You’ve probably heard the expression, “The best defense is a good offense.” This is known as the strategic offense principle of warfare. The general idea is that taking a proactive stance to defeat your enemy, rather than passively waiting for your enemy to attack, is more likely to result in victory.
As it is in war, so it is in marriage. A couple who proactively nourishes emotional and sexual intimacy, as well as fun and friendship, is more likely to overcome and avoid problems than a couple who waits until problems arise before doing anything about them.
Be vigilant. Work together, as a team, to have a romantic friendship. Work together, collaboratively, to have a passionate marriage. Model for your children what a loving, long-term marriage looks like. Remember that you are spirited lovers and best friends who truly enjoy each other’s companionship, not mere roommates who are sharing the bills out of convenience.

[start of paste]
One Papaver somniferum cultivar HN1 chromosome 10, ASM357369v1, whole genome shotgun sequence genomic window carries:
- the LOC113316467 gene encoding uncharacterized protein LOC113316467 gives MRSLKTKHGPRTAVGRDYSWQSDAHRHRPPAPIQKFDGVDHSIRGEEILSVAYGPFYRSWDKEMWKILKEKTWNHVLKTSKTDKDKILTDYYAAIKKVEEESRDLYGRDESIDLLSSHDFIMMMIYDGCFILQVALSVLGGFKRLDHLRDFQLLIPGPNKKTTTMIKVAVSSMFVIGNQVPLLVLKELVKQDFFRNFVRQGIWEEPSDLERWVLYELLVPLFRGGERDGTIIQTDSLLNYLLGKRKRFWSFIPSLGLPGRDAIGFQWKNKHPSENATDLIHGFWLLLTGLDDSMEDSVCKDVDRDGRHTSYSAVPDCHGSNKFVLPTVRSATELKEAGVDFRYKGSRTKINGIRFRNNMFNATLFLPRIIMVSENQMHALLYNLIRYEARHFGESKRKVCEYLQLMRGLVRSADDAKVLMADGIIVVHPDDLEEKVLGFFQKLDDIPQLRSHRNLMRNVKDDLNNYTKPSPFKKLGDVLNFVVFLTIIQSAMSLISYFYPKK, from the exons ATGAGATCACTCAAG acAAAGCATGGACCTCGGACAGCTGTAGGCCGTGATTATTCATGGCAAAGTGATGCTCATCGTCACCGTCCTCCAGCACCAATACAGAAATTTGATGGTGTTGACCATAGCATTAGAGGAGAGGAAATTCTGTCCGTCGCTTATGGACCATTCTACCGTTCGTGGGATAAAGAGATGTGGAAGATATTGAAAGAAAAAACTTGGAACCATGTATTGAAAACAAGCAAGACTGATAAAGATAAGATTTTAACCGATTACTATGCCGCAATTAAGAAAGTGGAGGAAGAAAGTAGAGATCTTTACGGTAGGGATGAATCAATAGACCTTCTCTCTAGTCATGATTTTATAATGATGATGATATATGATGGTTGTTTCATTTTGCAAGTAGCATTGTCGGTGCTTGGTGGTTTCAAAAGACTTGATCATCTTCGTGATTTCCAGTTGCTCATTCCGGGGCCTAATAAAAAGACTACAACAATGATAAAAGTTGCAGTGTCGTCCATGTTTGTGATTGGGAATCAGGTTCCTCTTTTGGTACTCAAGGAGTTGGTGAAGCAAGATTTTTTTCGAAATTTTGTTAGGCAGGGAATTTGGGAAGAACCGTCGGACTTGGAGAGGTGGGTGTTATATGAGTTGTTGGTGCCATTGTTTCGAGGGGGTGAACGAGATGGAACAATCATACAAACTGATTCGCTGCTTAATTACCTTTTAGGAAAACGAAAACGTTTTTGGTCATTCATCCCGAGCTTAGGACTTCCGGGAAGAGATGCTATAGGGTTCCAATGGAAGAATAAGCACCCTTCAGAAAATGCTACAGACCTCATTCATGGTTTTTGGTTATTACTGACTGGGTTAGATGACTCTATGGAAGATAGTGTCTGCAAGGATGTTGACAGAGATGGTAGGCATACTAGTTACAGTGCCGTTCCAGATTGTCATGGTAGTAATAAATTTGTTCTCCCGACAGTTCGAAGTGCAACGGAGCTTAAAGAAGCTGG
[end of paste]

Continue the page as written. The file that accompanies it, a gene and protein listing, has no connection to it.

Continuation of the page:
“A successful marriage requires falling in love many times, always with the same person.”
If I had to limit my marriage advice to one sentence, it would be those words by Mignon McLaughlin.
A passionate marriage has an arsenal of weapons at its disposal. A satisfying sex life, one where both partners show enthusiasm and focus on the other’s pleasure in bed. Good communication. Positive, easygoing and friendly interactions. Humor. Appreciation, acknowledgement and humility. Devotion. A sense of history and a long-term vision of a shared future. Strategies to avoid and resist extra-marital temptation, if and when it arises. Patience. Perspective. An insatiable curiosity about each other.
I could go on, but you get the idea. Still, all of this is sometimes easier said than done, especially if you’ve been together for a while and apathy is setting in. It happens. If you need help peeling back that layer of apathy to rediscover the passion underneath, check out my online “crash course” called Transform Your Marriage // From Apathy to Passion. It can help you fall in love again – and stay there.